Thursday 29 August 2019

Second-cropping "Cobra" beans

I know that like me, lots of my friends and Twitter / Facebook acquaintances grow the climbing French Bean "Cobra". It's a very reliable and prolific variety, deservedly popular.

I usually interplant this type of bean with my Runners. The "Cobra" plants always set pods very early - well before any of the Runners are ready. Once this first flush of pods comes to an end there is always a temptation to rip out the plants, which by this time often look dried-up and practically dead. However, I know from experience that if you leave them in place they will often "get their second wind", so to speak, and produce another flush of pods. This is particularly so it you strip the plants of every single pod in the first flush. The plant's urge to reproduce is strong and it will "fight back" by having another try!

This is happening to my plants now. At first I saw only one bean, as I was picking some of the Runners, but once I started looking I saw quite a few "Cobra" flowers and tiny pods.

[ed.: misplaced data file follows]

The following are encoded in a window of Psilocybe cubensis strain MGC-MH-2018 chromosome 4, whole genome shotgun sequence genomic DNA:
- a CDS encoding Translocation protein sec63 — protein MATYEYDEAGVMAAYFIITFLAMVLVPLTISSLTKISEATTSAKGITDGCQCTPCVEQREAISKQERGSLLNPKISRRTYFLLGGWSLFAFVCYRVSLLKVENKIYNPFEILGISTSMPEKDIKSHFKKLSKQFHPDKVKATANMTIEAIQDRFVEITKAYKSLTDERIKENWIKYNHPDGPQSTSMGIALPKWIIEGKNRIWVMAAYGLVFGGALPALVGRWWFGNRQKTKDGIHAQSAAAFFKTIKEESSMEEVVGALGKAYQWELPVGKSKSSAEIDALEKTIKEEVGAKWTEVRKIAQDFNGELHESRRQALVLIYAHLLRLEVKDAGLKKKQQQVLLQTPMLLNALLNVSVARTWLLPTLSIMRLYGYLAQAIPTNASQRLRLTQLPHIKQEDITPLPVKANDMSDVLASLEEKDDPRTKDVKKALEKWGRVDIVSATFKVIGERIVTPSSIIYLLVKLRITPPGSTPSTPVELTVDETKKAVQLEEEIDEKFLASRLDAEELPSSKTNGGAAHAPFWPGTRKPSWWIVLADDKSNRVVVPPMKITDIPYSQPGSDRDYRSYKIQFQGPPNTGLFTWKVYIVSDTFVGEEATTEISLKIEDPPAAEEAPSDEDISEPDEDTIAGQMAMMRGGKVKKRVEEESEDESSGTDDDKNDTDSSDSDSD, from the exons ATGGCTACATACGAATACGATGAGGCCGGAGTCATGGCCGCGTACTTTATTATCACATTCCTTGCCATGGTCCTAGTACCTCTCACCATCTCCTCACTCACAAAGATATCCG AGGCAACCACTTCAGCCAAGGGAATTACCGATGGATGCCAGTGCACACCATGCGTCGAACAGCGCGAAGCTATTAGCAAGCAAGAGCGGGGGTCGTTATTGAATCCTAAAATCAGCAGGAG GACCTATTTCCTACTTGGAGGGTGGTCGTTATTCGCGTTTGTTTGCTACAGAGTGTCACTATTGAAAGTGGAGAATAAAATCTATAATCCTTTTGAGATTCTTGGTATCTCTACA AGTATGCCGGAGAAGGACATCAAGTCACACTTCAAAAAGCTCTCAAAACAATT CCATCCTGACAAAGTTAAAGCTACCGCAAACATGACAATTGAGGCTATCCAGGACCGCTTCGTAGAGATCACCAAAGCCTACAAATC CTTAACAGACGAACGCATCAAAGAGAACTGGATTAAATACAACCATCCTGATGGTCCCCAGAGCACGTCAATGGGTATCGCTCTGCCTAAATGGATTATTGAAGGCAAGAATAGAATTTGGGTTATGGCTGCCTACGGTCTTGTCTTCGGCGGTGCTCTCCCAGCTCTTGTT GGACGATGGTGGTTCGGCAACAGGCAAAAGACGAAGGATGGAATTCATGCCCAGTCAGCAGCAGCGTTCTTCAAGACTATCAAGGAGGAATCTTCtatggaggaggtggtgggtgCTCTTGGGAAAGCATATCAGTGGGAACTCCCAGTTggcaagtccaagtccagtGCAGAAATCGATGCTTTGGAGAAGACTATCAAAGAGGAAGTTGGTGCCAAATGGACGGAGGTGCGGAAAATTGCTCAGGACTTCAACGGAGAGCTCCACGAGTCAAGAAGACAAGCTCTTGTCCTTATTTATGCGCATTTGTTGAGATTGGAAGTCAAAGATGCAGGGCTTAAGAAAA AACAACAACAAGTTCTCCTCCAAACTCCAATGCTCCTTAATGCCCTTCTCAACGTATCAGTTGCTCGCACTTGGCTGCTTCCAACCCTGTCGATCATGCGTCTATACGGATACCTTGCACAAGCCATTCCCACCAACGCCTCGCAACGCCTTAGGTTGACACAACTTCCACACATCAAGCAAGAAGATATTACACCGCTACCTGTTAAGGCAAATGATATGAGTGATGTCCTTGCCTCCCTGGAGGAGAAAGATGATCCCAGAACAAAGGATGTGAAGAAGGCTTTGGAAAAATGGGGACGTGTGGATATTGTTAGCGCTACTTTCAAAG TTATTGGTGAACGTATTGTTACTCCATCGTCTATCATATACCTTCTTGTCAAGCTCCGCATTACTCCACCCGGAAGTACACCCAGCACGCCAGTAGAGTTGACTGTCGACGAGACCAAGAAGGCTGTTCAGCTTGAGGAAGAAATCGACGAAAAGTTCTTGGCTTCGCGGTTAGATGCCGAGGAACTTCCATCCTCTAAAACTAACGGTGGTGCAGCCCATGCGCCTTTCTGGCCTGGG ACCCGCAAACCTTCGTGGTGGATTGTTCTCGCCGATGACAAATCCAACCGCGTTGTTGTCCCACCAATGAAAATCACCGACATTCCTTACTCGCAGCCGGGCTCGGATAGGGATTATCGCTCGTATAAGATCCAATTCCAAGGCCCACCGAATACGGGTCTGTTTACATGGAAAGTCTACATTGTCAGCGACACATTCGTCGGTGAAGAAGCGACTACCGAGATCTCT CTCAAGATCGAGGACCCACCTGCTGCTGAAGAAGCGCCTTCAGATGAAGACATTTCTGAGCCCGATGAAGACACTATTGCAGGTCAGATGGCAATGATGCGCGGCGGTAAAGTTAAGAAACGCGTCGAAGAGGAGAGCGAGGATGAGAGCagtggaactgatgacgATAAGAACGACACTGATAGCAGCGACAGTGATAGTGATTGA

This second flush of pods is unlikely to be very big, but it will be nice to have a few French beans again, after several weeks of eating mostly Runners.

Partially hidden amongst the foliage I have found a few quite large pods, so it won't be many days before I can accumulate enough for a couple of servings.

A few days ago I gave my beans (Runners and French) a dose of general-purpose liquid plant food, and this has hopefully contributed towards the "Cobras" having enough energy to give me some more pods. Of course, it almost goes without saying that in hot dry weather like we had over the Bank Holiday period it is essential to make sure that your beans don't get parched. A generous soaking, getting the water right down to the roots is also much better than a superficial sprinkle.

By the way, I thought you might be amused to see that some of my Runner beans have decided to grow up into an overhanging tree:

As if 9-foot Hazel poles were not big enough! There are loads of pods up there too, out of my reach...

The official plan for these is that I leave them there to mature, and in the Autumn when the plants die back I'll rip them down, pods and all. The beans inside are nice to use as shelling beans. They are very similar to Red Kidney Beans, and you can use them in the same way.

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